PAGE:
Alice L. Hutchison

“Thus the puzzle we are faced with is neither a psychological nor an aesthetic one: it is a cultural one, and as such it is filtered through a linguistic system. We are dealing with verbal language in so far as it conveys notions about visual experiences, and we must, then, understand how verbal language makes the non-verbal experience recognizable, speakable and effable.”

Eco continues his semiotic perceptual-experiential discussion of COLOUR, in that one “must pass though the semiotic structure of language. As a matter of fact, colour blindness itself represents a social puzzle, difficult both to solve and to detect, because of linguistic reasons.” (p. 159)


Alice L. Hutchison

Gustavo Artigas and I have been working since we first met in Mexico City in 2004 – for six years now, a long gestation period to hatch a plan. It has turned into a theoretical exercise. In any case, whether an exemplary artifact of Deleuzian ‘becoming’ over this time, or in this discussion ‘organs without bodies,’ we have had an extensive conversation that has continued throughout various political upheavals, at least two American administrations, Mexican elections, devastating global wars, economic disasters on the micro and macro scale, personal upheavals, the birth of his child, international residencies and relocations, various curatorial positions, hundreds of emails and letters, and ultimately finally finding fruition right here in this text for this new publication. The various countries and continents in which we have both adventured in our work over this time has provided a dazzling array of contexts in which to consider his artistic practice and given us an opportunity to reflect upon these various cultural backdrops, and situational, relational aesthetics from multiple perspectives.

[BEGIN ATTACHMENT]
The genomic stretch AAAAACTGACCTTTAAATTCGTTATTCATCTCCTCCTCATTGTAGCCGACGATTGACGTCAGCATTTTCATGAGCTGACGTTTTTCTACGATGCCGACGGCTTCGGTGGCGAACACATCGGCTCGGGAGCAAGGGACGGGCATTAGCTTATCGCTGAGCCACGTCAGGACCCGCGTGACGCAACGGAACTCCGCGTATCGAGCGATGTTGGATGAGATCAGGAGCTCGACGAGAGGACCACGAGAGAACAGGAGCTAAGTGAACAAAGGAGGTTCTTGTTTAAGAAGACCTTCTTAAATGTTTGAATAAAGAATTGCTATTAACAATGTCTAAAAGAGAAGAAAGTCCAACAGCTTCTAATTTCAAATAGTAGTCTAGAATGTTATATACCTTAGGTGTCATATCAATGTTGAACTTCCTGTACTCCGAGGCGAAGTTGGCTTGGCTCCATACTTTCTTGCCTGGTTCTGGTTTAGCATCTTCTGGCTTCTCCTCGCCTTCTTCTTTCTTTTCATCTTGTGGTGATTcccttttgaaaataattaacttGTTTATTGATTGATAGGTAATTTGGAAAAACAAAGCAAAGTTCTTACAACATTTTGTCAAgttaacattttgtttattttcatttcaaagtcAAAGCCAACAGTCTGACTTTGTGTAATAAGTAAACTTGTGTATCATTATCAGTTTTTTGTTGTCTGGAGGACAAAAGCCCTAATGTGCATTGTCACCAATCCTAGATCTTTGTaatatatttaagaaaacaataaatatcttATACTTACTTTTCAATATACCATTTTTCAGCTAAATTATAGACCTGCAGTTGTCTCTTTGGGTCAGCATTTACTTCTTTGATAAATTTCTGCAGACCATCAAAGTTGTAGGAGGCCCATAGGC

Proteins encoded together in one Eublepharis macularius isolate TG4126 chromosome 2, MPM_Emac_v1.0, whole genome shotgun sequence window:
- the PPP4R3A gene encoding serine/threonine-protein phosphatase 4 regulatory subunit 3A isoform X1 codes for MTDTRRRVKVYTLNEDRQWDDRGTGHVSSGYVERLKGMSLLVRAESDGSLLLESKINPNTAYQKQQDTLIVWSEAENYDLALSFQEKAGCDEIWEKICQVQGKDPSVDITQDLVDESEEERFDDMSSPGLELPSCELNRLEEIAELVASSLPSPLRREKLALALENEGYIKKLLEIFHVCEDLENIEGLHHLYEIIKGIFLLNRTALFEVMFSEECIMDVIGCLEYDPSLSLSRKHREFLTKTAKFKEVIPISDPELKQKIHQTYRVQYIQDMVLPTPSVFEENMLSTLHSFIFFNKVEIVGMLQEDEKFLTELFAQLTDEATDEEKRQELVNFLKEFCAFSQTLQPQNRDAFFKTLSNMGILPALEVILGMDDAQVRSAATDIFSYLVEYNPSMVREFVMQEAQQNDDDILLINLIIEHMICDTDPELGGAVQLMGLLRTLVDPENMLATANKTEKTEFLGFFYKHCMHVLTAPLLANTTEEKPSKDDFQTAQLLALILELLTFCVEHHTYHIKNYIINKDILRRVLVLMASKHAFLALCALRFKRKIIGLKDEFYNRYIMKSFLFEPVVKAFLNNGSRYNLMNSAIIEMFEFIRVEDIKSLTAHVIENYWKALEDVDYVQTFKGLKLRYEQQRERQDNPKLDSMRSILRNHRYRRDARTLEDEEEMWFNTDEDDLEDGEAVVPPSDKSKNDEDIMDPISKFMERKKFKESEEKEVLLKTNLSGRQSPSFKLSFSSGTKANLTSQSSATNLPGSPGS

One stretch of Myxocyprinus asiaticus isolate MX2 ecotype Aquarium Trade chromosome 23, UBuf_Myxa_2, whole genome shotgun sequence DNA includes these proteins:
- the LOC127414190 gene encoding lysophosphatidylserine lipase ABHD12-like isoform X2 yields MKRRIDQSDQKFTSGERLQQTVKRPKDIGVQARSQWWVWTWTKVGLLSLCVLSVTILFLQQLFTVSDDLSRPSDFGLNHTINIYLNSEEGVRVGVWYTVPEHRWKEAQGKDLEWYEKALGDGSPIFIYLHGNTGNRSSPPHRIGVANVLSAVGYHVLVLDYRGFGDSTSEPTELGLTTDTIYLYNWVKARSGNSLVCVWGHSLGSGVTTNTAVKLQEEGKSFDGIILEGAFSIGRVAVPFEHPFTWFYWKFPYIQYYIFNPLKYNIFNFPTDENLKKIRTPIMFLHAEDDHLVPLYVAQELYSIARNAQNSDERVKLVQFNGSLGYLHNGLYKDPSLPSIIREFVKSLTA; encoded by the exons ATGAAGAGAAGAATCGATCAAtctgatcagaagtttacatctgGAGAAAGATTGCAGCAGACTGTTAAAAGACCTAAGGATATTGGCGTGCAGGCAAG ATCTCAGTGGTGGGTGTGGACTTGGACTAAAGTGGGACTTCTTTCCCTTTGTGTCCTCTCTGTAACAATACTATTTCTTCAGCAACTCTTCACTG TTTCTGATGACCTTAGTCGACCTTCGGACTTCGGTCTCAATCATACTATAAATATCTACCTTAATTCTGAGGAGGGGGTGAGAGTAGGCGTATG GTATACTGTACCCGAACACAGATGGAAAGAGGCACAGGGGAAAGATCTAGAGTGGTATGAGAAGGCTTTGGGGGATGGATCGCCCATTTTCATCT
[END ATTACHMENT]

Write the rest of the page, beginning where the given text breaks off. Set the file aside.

To describe his work in the simplest of terms, Artigas combines a poignant merger of art, sport, and performance. He is well known for his works relating game structures to disaster situations, creating interfaces to be played by spectators or specific groups within a given community. One of the projects that he recently proposed for our Southern California campus environment was to be an extraordinary performance festival in which fraternities and sorority groups would perform their initiation rituals. This proposal was not warmly received by the university I was heretofore employed with, nor any of the other major campuses here in Los Angeles whom I approached in an attempt to gather these various competing ‘teams’. It brought home the fact that the university system itself could not support even a faint whiff of radicalism, self-reflexive critique and irreverence. Where was there space for humor, play or irony within such a structure? It was all too true – the Academy is a slow moving maze and haze of bureaucracy more so than the museum establishment. It was going to be impossible to produce something with such a spirit of intuitive playfulness within this cultural framework in which such proposals were quite alien, and in obvious fact of necessity, Artigas’s projects often take place in the social spaces just beyond institutional control. It would have been a hugely entertaining, popular and dynamic culmination of his performance works, in which such performances are presented as Actions and live Events, where social tension and behavior are thematics, exacerbated by extreme or unusual situations; imperative subjects in his work. One could easily imagine unplanned synergies and wonderfully boisterous ‘accidents’ happening within such a frat-fest. It would also be an anthropological analysis of an aspect of our Southern Californian academic culture, with the Mexican cultural anthropologist turning the table on Western ‘normalized’ perspectives on anthropology, analyzing the American college community rituals as an exoticized artifact of a dysfunctional über-capitalist society. As such behavioral phenomena has become an entrenched institutionalized and sanctified part of American higher education, and flourished into morphing hybrid rites and rituals, this must say a lot about the infantilistic preoccupations of the culture at large? However Artigas is never the cynic, and this would be a conjecture in which he may pose the questions, but is asking his audience to meet him half way, with his participants the essential canvas upon which to draw clues. This theoretical proposition Initiations would have been, and perhaps still could be, an important sequel to the project in which we first made acquaintance; Opening/Intervention (Mexico City, 2004), during which two American football teams competed to tear down a gallery wall, wearing custom-designed helmets and customized football outfits, hurling themselves from both sides, at a dividing wall until it collapsed, and they collapsed upon each other – a literal and physical mis-en-abyme of cultural assimilation, desolation and a pithy triumph for aestheticized testosterone physicality. After all, aren’t such games a ritualized outlet for which? Since the early nineties, he has structured his projects around the notion of “the unavoidable essence”, “the surprise”, and the possibilities of playing games that produce confusing responses before preconceived actions within a given social context. So always, there is serendipity involved, where chance takes the helm. Chance and most of all, with a stress upon its concomitant potential disaster and danger…